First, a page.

Formula One drivers from Germany

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Statue of Wolfgang von Trips, the first German to win a Formula One race

There have been 51 Formula One drivers from Germany including two world champions, one of whom is currently racing in the sport. Michael Schumacher holds many records in F1 including the most world championship titles and the most consecutive titles. In 2008 Sebastian Vettel became the youngest ever driver to win a race and, in 2010, became the youngest world championship winner. There are currently four German race drivers in Formula One.

World champions and race winners[edit]

Since the first season in 1950 Germany has produced two F1 World Drivers' Champions. The first title did not come until 1994 when Michael Schumacher claimed his first of seven championship victories. Sebastian Vettel is the second German drivers' champion, winning back-to-back titles in 2010, 2011, 2012 and 2013.[1] Wolfgang von Trips was leading the championship in 1961 at the time of his fatal accident, and finished 2nd in the standings, just 1 point behind eventual champion Phill Hill.[2]

There have been seven race winners from Germany,[3] with Michael Schumacher having by far the most victories.[4] Vettel has 39 wins to date.[5] Ralf Schumacher won six grand prix and Heinz-Harald Frentzen won three.[6][7] Wolfgang von Trips, who became the first German driver to win a grand prix, won two races both of which were in 1961.[2] Nico Rosberg has won three races and Jochen Mass has won one.[8][9]

Current drivers[edit]

Sebastian Vettel is the current world champion having won the 2010, 2011, 2012 and 2013 championships. He is the youngest driver to score a point,[10] to win a race,[11][12] and to win the title.[11][10] Vettel is seen as one of the greatest qualifiers in the sport and holds the record for the most consecutive front row starts, having qualified in first or second at 25 consecutive races.[11][13]

Nico Rosberg, the son of 1982 world champion Keke Rosberg, drives for Germany even though his father represented Finland. He joined Formula One as a driver with Williams before moving to Mercedes in 2010. He scored his first pole position at the 2012 Chinese Grand Prix and held on to win the race.[14]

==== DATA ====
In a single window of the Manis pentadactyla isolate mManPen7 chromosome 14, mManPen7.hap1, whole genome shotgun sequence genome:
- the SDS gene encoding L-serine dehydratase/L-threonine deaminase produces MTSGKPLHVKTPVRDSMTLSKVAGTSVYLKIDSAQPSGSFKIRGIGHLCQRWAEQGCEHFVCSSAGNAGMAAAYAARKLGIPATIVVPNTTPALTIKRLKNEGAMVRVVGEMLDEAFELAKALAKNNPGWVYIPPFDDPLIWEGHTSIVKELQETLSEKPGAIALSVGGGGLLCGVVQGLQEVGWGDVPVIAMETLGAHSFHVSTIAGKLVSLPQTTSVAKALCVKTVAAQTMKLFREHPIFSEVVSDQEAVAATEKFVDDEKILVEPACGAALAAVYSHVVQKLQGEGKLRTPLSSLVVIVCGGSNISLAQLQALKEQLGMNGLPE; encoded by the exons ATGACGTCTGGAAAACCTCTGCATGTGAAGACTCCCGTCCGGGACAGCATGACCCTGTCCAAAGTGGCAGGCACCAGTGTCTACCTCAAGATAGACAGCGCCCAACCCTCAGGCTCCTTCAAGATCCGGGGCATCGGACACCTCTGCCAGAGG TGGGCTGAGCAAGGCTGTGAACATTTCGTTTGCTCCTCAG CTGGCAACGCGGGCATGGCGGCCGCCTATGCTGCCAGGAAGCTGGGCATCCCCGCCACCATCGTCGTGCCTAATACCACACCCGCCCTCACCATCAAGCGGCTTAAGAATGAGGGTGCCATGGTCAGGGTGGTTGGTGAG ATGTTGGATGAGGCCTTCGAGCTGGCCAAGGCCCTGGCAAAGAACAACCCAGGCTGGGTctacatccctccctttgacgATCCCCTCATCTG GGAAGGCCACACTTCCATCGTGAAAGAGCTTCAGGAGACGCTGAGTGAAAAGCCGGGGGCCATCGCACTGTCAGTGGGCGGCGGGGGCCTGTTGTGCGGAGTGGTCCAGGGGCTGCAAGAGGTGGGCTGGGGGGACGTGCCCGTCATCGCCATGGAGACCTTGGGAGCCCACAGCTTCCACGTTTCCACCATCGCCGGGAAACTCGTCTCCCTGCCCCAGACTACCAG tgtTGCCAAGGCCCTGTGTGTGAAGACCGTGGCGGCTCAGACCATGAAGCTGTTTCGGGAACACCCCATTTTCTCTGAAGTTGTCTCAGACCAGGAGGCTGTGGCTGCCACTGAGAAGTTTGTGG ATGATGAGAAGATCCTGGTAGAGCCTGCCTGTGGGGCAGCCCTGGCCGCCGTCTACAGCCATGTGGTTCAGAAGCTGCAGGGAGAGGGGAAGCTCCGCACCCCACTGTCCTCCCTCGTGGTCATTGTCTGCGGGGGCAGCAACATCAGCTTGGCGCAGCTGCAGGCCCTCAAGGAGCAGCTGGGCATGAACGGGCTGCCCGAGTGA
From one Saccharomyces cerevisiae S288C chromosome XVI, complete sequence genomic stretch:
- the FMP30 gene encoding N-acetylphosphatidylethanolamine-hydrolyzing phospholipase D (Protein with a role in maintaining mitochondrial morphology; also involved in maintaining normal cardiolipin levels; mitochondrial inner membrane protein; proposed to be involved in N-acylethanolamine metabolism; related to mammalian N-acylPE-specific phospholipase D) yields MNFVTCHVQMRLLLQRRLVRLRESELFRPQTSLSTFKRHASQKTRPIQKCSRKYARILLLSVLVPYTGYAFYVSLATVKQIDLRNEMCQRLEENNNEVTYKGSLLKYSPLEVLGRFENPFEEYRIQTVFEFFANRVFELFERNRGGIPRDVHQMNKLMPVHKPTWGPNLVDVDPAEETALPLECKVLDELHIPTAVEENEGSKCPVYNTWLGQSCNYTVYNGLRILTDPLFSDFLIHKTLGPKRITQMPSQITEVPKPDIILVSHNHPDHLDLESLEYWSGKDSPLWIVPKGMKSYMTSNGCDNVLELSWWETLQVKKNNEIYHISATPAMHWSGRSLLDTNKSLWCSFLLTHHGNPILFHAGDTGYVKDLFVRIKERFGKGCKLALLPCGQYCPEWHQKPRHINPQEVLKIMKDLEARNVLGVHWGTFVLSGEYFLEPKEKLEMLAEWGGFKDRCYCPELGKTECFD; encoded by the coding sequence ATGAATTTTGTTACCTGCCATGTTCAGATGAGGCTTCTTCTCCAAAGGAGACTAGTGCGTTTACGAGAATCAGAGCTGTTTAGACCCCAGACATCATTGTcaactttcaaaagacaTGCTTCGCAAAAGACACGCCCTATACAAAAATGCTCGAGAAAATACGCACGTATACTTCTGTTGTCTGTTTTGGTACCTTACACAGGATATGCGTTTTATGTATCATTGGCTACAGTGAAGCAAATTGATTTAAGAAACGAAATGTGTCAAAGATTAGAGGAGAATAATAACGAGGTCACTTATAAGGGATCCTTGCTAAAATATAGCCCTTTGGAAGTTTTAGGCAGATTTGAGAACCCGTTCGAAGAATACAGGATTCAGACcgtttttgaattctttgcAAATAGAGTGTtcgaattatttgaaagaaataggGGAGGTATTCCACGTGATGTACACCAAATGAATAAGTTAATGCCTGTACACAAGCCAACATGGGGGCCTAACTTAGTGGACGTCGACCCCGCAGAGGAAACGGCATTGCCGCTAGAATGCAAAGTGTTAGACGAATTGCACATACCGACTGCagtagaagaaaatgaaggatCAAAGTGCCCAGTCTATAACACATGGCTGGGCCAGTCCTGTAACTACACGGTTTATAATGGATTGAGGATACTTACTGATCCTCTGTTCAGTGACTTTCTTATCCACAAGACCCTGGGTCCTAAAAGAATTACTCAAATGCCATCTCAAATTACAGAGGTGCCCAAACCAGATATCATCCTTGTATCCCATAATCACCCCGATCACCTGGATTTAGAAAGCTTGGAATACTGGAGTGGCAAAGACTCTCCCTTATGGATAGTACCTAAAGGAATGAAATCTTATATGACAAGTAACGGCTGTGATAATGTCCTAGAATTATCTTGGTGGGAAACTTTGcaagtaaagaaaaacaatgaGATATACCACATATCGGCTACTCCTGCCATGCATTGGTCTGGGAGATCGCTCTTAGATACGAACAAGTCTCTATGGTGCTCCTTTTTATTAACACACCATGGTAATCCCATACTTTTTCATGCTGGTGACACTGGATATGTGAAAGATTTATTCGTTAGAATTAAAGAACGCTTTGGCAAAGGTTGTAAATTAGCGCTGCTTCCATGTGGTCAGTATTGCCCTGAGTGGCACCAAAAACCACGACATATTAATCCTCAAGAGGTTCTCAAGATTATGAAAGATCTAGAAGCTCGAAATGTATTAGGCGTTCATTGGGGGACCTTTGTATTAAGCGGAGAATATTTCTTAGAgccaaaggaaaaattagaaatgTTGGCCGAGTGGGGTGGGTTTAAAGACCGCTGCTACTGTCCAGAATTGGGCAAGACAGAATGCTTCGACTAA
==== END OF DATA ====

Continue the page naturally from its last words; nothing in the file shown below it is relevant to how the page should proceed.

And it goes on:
Nico Hülkenberg joined F1 in 2010, replacing Rosberg in the Williams team. Despite some good performances he was dropped by the team for the following season and he became a test driver for Force India. For the 2012 season he was given a race seat,[15] and he went on to achieve his career best result at the 2012 Belgian Grand Prix, finishing fourth.[16]

Adrian Sutil entered Formula One in 2007 with Spyker. He stayed with the team (which was renamed Force India for 2008) for the next four seasons, before a year out of the sport, and then returning to Force India in 2013. For 2014, Sutil has moved to Sauber.

André Lotterer made his Formula One debut at the 2014 Belgian Grand Prix, replacing Kamui Kobayashi at Caterham.

Sebastian Vettel
2014 season position: 5th 
Sebastian Vettel, 2012
Nico Rosberg
2014 season position: 2nd 
Nico Hülkenberg
2014 season position: 8th 
Nico Rosberg, 2010
Adrian Sutil
2014 season position: 17th 
Adrian Sutil, 2011
André Lotterer
2014 season position: - 

Former drivers[edit]

Notable former drivers[edit]

Michael Schumacher in Monaco, 2012

Michael Schumacher has often been listed as one of the greatest drivers in the history of Formula One and the "most dominant driver in the history of the sport".[4][17][18] He is statistically the best driver, holding many records including the most world championships, most wins, most fastest laps, most pole positions, and most points.[17][11] He won an unprecedented seven world championship titles, firstly in 1994 and then his second in 1995.[17] Those titles came while Schumacher was a driver for Bennetton but in 1996 he left to join Ferrari, a team who were, at the time, in disarray and without a champion driver since 1979. Over the next few seasons Schumacher and Ferrari saw some success and some controversy, including his disqualification from the 1997 season.[4] However, the combination eventually proved highly successfully and Schumacher won five consecutive championships between 2000 and 2004.[17] Many of Schumacher's records are believed unlikely to ever be surpassed.[4]